Local Politics

For Jacksonville voters, Afghanistan is main battleground state

Posted October 10, 2012 5:36 p.m. EDT
Updated October 10, 2012 6:35 p.m. EDT

— While the campaigns of President Barack Obama and Republican challenger Mitt Romney are locked in a fight to win North Carolina, for many people who live near Camp Lejeune, the real battleground state is on the other side of the world.

James Tyree, a retired Marine who now cuts hair at the Headquarters Barber Shop in Jacksonville, said the community has struggled every day for 11 years with wars in Iraq and Afghanistan.

His customers aren't eager to give their opinions about war or the election, rarely speaking unless spoken to first.

Sgt. Daniel Potts Jr., who brought his 1-year-old son in for his first haircut, said he has deployed three or four times in recent years. He said he's "indifferent" to plans to pull U.S. troops from Afghanistan by the end of 2014.

"I joined to do what I'm doing and to support and defend my country, so I'm doing that," Potts said.

After fighting for the U.S., he said he just wants people to care enough about the country to cast a ballot.

"A lot of people don't register to vote. A lot of people just don't get out there and do it. It's important," he said.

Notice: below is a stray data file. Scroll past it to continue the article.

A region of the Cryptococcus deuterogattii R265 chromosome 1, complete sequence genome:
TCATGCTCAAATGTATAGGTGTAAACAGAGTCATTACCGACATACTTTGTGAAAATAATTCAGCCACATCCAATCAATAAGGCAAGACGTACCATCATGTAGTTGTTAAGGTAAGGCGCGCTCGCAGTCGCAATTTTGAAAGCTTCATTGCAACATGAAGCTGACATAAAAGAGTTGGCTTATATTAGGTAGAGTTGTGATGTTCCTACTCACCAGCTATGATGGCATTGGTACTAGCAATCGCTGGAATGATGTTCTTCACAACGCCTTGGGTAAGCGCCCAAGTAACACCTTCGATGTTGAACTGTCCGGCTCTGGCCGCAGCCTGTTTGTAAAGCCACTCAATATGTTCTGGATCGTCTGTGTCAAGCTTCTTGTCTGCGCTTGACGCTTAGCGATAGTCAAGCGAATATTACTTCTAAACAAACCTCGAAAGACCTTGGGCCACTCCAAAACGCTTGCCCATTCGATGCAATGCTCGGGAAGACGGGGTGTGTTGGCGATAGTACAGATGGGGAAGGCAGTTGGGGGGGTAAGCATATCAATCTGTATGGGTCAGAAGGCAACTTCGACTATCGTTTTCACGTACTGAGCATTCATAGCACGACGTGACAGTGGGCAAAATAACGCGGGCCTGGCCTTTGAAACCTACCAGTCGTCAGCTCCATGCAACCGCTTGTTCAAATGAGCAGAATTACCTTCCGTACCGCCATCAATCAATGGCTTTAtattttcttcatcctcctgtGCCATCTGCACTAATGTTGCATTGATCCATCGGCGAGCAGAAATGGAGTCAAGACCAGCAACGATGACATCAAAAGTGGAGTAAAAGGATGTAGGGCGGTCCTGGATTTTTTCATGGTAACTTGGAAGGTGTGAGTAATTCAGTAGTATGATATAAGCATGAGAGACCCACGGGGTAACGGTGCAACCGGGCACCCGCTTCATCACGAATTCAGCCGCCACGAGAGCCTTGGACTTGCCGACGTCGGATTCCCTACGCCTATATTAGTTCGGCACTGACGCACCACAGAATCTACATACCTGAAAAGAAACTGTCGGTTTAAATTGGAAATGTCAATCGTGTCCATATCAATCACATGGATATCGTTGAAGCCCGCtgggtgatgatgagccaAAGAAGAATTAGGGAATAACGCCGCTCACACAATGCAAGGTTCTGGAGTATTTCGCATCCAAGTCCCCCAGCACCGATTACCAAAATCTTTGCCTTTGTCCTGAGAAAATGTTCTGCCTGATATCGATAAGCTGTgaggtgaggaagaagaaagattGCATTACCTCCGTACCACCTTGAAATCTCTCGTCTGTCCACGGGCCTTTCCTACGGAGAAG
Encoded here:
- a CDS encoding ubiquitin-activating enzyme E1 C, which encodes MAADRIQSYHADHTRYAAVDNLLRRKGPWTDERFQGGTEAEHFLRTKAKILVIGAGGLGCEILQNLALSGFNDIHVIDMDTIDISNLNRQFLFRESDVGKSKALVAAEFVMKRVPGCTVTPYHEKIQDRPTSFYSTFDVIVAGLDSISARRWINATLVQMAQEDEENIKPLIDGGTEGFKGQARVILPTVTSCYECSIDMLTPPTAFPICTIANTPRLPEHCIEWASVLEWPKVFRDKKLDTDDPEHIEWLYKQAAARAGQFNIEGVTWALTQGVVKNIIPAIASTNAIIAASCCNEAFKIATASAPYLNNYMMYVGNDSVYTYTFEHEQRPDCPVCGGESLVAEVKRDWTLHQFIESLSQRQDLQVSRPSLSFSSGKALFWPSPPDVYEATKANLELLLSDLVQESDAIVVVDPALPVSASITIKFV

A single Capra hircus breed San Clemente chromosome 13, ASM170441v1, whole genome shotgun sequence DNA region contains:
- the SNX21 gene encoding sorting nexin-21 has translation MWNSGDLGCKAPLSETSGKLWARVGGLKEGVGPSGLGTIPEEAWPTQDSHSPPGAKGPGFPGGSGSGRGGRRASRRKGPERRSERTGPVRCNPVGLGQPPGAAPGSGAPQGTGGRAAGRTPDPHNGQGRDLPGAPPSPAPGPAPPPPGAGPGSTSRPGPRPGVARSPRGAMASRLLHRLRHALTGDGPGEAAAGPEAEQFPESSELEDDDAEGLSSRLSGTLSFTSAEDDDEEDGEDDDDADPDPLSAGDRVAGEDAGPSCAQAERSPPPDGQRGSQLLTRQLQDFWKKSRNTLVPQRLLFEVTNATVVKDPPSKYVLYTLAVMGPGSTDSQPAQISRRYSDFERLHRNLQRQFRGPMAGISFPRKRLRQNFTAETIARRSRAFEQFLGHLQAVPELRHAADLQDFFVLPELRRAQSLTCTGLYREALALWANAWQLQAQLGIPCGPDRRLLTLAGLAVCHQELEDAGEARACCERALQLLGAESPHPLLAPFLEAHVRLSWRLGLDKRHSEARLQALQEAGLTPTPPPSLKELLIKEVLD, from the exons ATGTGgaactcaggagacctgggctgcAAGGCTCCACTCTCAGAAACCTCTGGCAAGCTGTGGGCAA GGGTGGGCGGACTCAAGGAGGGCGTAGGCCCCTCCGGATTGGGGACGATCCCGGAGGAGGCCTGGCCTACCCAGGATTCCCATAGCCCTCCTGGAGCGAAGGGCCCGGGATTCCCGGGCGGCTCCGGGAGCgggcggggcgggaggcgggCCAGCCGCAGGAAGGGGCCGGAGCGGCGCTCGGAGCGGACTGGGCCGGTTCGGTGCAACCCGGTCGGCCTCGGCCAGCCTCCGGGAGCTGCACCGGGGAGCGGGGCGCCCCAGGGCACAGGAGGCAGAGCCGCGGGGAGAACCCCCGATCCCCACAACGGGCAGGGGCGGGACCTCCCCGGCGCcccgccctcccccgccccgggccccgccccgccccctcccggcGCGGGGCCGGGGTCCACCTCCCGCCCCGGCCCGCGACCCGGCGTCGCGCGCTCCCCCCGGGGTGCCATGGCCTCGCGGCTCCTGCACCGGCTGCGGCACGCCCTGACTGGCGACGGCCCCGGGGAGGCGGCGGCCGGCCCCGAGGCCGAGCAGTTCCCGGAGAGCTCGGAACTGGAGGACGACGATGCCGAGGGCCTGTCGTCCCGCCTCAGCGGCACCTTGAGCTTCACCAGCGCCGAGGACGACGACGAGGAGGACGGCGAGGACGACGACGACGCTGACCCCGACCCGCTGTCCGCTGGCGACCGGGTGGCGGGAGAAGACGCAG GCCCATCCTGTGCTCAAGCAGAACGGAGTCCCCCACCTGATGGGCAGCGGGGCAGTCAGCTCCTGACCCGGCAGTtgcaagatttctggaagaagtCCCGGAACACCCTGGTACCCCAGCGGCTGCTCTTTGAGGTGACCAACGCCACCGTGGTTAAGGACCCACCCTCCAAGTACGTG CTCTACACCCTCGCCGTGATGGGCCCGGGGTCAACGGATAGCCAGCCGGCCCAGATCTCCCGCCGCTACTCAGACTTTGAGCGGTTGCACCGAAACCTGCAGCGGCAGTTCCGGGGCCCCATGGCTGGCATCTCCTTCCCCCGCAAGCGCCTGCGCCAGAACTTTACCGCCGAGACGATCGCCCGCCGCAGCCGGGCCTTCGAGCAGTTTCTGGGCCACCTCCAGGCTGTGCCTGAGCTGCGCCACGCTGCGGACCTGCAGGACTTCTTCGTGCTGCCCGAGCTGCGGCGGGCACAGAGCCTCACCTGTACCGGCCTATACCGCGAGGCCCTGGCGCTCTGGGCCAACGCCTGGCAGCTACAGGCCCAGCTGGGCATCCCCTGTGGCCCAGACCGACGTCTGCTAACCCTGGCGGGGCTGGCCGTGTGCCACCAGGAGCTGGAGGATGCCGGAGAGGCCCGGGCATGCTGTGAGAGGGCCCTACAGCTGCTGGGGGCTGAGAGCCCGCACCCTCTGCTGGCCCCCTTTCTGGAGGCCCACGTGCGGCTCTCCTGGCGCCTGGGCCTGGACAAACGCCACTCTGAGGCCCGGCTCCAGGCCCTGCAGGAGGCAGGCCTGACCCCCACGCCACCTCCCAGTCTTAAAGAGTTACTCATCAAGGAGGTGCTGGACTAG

Lance Cpl. Tyler Burns, who bears a tattoo on his arm that says "Brothers will be there for all adversity," said he thinks Romney is more likely than Obama to send him to more war in the Middle East.

"Most Marines want to deploy. If we go somewhere else, that's what we want to do – a lot of us," Burns said. "But we don't want to be in Afghanistan. A lot of us feel that war has been over for years. It's an endless war, and you can't win it."

Both candidates support the 2014 withdrawal timeline, and Gunnery Sgt. Brian Gooch said he hopes that's the right target.

"I don't think we need to come back unless it's right, unless everything is done that needs to be done," Gooch said.

But completing the mission can sometimes lead to unfinished business at home, said Army veteran David McCarter.

"They're coming back injured. They're coming back with a lot of problems from the war," McCarter said, adding that he hopes whoever wins the election caters to the needs of veterans as much afterward as they do now while courting their votes.